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IBM seeks greater judgment; state claims $62 million award erroneous

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A $62 million judgment against the state for canceling a contract with IBM to overhaul Indiana’s social services administration is clearly erroneous, an attorney for the state argued Monday, while an IBM lawyer argued the company was entitled to even greater damages.

A panel of the Indiana Court of Appeals heard arguments in State of Indiana v. IBM, 49D10-1005-PL-021451. Marion Superior Judge David Dreyer in July 2012 awarded IBM more than $52 million in damages plus about $10 million in prejudgment interest.

Indiana’s Family and Social Services Agency in 2006 signed a 10-year, $1.3 billion contract with IBM under which the company was to upgrade the state’s systems for handling claims and processing for welfare, food stamps and Medicaid. Former Gov. Mitch Daniels signed the contract and terminated it in 2009 after the state paid $437 million.

Barnes & Thornburg LLP partner Peter Rusthoven argued that the contract was canceled for cause because the upgrade was “plagued with problems from the start,” and that the record showed IBM was in material breach.

Rusthoven also told the appeals panel it would have to determine whether the trial court ruling that awarded damages to IBM at the summary judgment stage was “infected from top to bottom with legal errors.”

IBM attorney Jay Lefkowitz of the New York firm Kirkland & Ellis LLP said his client was entitled to sums in addition to those awarded by the trial court, and pushed for damages of about $106.6 million.

The increased amount would include an additional $43 million in deferred fees – a “true-up” or “make-whole payment” reflecting the greater amount of upfront work IBM performed at the outset of the contract.

“During the early part of the contract, IBM was being underpaid,” Lefkowitz said.

Judge John Baker presided over the panel that included Judges Ezra Friedlander and Nancy Vaidik, which heard 90 minutes of oral arguments Monday. The arguments may be viewed online. The court will rule at a later date.

Read more about the oral arguments in State v. IBM in the Dec. 4 Indiana Lawyer

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  1. The practitioners and judges who hail E-filing as the Saviour of the West need to contain their respective excitements. E-filing is federal court requires the practitioner to cram his motion practice into pigeonholes created by IT people. Compound motions or those seeking alternative relief are effectively barred, unless the practitioner wants to receive a tart note from some functionary admonishing about the "problem". E-filing is just another method by which courts and judges transfer their burden to practitioners, who are the really the only powerless components of the system. Of COURSE it is easier for the court to require all of its imput to conform to certain formats, but this imposition does NOT improve the quality of the practice of law and does NOT improve the ability of the practitioner to advocate for his client or to fashion pleadings that exactly conform to his client's best interests. And we should be very wary of the disingenuous pablum about the costs. The courts will find a way to stick it to the practitioner. Lake County is a VERY good example of this rapaciousness. Any one who does not believe this is invited to review the various special fees that system imposes upon practitioners- as practitioners- and upon each case ON TOP of the court costs normal in every case manually filed. Jurisprudence according to Aldous Huxley.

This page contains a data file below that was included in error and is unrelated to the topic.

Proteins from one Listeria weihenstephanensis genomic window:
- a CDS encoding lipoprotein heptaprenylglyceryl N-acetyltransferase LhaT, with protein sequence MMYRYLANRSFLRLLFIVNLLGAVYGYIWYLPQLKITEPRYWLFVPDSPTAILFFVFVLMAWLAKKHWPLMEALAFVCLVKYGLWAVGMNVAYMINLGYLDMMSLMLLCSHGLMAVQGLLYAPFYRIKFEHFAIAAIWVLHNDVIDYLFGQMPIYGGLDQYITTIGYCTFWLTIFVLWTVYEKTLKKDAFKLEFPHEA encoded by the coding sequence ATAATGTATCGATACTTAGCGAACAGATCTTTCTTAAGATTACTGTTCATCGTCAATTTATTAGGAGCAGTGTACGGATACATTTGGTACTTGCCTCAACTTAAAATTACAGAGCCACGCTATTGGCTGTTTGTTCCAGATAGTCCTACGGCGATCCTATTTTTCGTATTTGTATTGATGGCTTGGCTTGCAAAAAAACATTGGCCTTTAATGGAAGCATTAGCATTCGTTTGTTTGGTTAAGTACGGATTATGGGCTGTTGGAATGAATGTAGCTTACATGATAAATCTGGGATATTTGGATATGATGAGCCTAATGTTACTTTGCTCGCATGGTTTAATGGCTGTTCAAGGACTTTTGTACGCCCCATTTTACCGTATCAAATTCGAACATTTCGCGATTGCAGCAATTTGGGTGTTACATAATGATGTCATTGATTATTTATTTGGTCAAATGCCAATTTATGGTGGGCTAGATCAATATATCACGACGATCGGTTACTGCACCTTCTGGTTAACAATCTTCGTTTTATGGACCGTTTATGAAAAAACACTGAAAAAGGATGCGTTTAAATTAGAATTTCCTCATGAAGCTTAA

2. Any attorneys who practice in federal court should be able to say the same as I can ... efiling is great. I have been doing it in fed court since it started way back. Pacer has its drawbacks, but the ability to hit an e-docket and pull up anything and everything onscreen is a huge plus for a litigator, eps the sole practitioner, who lacks a filing clerk and the paralegal support of large firms. Were I an Indiana attorney I would welcome this great step forward.

  3. Can we get full disclosure on lobbyist's payments to legislatures such as Mr Buck? AS long as there are idiots that are disrespectful of neighbors and intent on shooting fireworks every night, some kind of regulations are needed.

  4. I am the mother of the child in this case. My silence on the matter was due to the fact that I filed, both in Illinois and Indiana, child support cases. I even filed supporting documentation with the Indiana family law court. Not sure whether this information was provided to the court of appeals or not. Wish the case was done before moving to Indiana, because no matter what, there is NO WAY the state of Illinois would have allowed an appeal on a child support case!

  5. "No one is safe when the Legislature is in session."

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